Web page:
Drinking while pregnant not only leads to longer stays in hospital after delivery, it can also weaken the maternal bond between mother and child, a study suggests.
PhD student Eilidh Duncan, from Aberdeen’s Robert Gordon University, studied 130 first-time mothers with varying levels of alcohol intake.
As well as recording details such as type of delivery, post-natal drinking habits, length of hospital stay, and labour complications, she also quizzed mothers to determine the level of attachment they felt to their child.
The data showed that women who drank alcohol during pregnancy had significantly lower levels of bonding than non-drinkers.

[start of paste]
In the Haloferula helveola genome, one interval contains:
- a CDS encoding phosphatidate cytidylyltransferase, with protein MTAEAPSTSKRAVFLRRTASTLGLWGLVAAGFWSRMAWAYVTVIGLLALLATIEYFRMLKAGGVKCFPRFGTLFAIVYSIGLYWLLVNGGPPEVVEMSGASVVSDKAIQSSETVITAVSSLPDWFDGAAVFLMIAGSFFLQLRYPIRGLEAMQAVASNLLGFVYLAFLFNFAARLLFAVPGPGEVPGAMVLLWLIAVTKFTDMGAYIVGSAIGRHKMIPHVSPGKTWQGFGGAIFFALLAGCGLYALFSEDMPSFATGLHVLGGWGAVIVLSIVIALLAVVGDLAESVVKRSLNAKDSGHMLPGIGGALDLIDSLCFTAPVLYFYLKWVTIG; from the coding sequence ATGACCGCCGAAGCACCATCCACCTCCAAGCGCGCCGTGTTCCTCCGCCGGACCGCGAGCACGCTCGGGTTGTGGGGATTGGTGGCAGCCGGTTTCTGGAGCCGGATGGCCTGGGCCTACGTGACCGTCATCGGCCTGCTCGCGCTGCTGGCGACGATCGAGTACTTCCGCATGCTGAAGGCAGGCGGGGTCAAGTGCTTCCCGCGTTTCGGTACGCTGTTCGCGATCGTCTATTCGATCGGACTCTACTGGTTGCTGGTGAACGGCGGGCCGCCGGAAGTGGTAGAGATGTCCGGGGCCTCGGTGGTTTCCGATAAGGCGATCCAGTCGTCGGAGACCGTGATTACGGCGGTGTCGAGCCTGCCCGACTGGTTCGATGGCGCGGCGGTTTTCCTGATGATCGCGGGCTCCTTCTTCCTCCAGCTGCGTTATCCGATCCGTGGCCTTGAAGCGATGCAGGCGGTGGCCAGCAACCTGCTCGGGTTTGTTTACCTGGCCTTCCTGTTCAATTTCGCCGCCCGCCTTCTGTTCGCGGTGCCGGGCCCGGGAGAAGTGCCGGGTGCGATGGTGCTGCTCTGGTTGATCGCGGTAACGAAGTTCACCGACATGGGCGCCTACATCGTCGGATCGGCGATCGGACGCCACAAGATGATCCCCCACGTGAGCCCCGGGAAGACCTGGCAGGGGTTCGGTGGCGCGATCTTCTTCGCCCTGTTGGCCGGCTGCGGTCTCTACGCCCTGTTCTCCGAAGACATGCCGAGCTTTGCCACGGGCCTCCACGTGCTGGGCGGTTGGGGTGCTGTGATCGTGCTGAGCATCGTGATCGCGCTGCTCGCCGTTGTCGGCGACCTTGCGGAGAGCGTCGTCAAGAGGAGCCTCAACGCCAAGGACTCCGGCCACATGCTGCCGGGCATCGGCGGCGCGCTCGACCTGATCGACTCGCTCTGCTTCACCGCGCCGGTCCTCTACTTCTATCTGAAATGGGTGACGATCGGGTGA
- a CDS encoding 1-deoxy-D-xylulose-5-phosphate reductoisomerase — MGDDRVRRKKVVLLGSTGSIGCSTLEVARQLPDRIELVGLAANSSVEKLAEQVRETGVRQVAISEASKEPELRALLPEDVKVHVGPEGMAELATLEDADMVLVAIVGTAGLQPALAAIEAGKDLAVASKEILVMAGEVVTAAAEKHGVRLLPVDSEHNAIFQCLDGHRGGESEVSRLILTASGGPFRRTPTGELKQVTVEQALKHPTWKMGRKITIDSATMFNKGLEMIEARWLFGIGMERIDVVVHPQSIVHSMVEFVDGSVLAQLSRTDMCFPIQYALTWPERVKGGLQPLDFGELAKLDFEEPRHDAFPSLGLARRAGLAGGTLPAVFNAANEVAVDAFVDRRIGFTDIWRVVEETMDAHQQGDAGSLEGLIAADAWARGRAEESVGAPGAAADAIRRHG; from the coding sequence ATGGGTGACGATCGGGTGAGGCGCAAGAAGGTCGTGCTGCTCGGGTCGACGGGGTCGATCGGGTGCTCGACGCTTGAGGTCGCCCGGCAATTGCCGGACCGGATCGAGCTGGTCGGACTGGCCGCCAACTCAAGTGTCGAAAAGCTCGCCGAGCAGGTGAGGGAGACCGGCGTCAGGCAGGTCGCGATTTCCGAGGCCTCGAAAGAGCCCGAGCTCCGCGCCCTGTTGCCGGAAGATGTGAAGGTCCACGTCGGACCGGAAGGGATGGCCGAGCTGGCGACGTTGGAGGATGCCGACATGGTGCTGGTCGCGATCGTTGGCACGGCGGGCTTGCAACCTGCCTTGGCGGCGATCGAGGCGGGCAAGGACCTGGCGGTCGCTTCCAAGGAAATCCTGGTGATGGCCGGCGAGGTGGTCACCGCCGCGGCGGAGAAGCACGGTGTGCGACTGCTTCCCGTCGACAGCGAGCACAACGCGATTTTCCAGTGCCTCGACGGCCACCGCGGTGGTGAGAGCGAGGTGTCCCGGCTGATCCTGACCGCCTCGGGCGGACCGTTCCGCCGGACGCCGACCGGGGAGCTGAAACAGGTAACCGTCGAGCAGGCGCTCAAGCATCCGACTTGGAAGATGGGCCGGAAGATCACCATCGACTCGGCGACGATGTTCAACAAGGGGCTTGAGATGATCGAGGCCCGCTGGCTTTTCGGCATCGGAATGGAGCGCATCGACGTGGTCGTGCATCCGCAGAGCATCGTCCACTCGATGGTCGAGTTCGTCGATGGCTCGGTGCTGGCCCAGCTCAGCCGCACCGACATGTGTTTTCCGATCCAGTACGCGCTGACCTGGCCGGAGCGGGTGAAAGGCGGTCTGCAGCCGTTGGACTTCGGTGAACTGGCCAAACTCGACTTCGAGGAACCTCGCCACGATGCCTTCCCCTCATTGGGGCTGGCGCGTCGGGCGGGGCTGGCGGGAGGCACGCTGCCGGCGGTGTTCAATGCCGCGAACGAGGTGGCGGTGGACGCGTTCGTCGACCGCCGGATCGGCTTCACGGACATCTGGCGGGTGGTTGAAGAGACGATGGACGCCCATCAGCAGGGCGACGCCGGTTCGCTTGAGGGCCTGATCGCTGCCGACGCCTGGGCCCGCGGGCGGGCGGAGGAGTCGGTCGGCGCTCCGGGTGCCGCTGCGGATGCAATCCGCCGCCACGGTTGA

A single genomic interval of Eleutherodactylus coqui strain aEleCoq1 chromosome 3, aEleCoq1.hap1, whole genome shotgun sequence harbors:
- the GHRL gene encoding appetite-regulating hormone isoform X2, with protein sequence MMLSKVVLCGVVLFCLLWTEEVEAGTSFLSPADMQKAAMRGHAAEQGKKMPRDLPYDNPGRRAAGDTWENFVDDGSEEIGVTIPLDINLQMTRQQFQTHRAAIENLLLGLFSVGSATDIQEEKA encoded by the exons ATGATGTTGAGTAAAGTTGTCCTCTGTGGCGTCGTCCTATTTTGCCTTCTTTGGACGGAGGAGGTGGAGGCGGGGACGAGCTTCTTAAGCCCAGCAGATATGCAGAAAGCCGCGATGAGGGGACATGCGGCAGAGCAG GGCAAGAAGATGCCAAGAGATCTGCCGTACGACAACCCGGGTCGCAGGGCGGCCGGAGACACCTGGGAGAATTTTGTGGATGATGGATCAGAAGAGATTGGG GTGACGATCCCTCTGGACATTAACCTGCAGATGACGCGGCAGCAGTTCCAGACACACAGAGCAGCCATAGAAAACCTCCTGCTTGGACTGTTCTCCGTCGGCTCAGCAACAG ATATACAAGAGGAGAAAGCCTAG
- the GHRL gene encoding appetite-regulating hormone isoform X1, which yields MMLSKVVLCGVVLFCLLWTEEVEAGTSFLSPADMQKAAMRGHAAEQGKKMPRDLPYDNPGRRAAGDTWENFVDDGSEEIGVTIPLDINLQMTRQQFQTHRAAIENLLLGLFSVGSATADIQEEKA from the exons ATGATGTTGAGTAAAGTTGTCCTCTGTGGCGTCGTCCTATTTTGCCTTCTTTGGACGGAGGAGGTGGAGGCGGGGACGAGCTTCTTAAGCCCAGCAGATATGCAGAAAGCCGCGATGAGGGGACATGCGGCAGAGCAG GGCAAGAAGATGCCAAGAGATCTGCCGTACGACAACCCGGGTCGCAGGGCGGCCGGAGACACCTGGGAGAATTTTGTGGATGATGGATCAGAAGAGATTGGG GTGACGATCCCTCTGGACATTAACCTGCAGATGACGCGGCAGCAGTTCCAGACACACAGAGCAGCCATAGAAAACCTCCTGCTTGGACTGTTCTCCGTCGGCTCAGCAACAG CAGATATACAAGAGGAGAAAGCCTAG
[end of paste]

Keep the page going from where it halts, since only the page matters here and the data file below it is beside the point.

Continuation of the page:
And even mothers who drank no more than once a month had to spend an extra day recovering in hospital.
Dr Katrina Forbes-McKay, lecturer at the university’s School of Applied Social Studies, said: ‘This research confirms that drinking even small amounts during pregnancy has negative outcomes for women.
‘Alcohol use during pregnancy not only lengthens the mother’s stay in hospital, but can be directly associated with lower levels of mother-child bonding.’